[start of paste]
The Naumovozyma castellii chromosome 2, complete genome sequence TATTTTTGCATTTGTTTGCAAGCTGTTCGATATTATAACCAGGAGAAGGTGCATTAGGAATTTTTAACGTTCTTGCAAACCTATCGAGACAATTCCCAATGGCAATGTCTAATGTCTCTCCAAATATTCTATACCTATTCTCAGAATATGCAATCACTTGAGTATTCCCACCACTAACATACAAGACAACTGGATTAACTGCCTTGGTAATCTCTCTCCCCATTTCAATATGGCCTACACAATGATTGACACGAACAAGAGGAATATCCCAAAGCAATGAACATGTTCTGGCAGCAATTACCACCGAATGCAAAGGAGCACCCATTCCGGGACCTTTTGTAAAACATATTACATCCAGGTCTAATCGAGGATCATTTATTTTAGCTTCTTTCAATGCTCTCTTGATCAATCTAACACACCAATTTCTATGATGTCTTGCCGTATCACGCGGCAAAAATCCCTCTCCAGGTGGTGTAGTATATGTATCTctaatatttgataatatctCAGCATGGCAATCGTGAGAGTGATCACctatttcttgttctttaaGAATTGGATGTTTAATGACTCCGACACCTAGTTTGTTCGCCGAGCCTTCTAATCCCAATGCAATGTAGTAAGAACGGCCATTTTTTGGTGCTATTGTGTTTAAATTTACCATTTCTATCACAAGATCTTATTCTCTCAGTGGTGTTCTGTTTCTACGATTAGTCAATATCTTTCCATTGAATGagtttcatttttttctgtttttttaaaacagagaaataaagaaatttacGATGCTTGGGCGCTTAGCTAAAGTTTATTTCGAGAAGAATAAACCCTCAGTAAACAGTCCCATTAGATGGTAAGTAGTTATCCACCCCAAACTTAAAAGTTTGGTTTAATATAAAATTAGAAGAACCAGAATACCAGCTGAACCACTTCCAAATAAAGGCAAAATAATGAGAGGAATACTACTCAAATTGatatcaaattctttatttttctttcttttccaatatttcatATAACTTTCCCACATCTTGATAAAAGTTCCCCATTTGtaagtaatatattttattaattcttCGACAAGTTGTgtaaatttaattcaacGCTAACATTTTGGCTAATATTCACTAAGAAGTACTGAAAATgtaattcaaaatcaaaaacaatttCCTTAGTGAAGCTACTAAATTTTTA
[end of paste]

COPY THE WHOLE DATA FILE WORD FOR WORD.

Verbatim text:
The Naumovozyma castellii chromosome 2, complete genome sequence TATTTTTGCATTTGTTTGCAAGCTGTTCGATATTATAACCAGGAGAAGGTGCATTAGGAATTTTTAACGTTCTTGCAAACCTATCGAGACAATTCCCAATGGCAATGTCTAATGTCTCTCCAAATATTCTATACCTATTCTCAGAATATGCAATCACTTGAGTATTCCCACCACTAACATACAAGACAACTGGATTAACTGCCTTGGTAATCTCTCTCCCCATTTCAATATGGCCTACACAATGATTGACACGAACAAGAGGAATATCCCAAAGCAATGAACATGTTCTGGCAGCAATTACCACCGAATGCAAAGGAGCACCCATTCCGGGACCTTTTGTAAAACATATTACATCCAGGTCTAATCGAGGATCATTTATTTTAGCTTCTTTCAATGCTCTCTTGATCAATCTAACACACCAATTTCTATGATGTCTTGCCGTATCACGCGGCAAAAATCCCTCTCCAGGTGGTGTAGTATATGTATCTctaatatttgataatatctCAGCATGGCAATCGTGAGAGTGATCACctatttcttgttctttaaGAATTGGATGTTTAATGACTCCGACACCTAGTTTGTTCGCCGAGCCTTCTAATCCCAATGCAATGTAGTAAGAACGGCCATTTTTTGGTGCTATTGTGTTTAAATTTACCATTTCTATCACAAGATCTTATTCTCTCAGTGGTGTTCTGTTTCTACGATTAGTCAATATCTTTCCATTGAATGagtttcatttttttctgtttttttaaaacagagaaataaagaaatttacGATGCTTGGGCGCTTAGCTAAAGTTTATTTCGAGAAGAATAAACCCTCAGTAAACAGTCCCATTAGATGGTAAGTAGTTATCCACCCCAAACTTAAAAGTTTGGTTTAATATAAAATTAGAAGAACCAGAATACCAGCTGAACCACTTCCAAATAAAGGCAAAATAATGAGAGGAATACTACTCAAATTGatatcaaattctttatttttctttcttttccaatatttcatATAACTTTCCCACATCTTGATAAAAGTTCCCCATTTGtaagtaatatattttattaattcttCGACAAGTTGTgtaaatttaattcaacGCTAACATTTTGGCTAATATTCACTAAGAAGTACTGAAAATgtaattcaaaatcaaaaacaatttCCTTAGTGAAGCTACTAAATTTTTA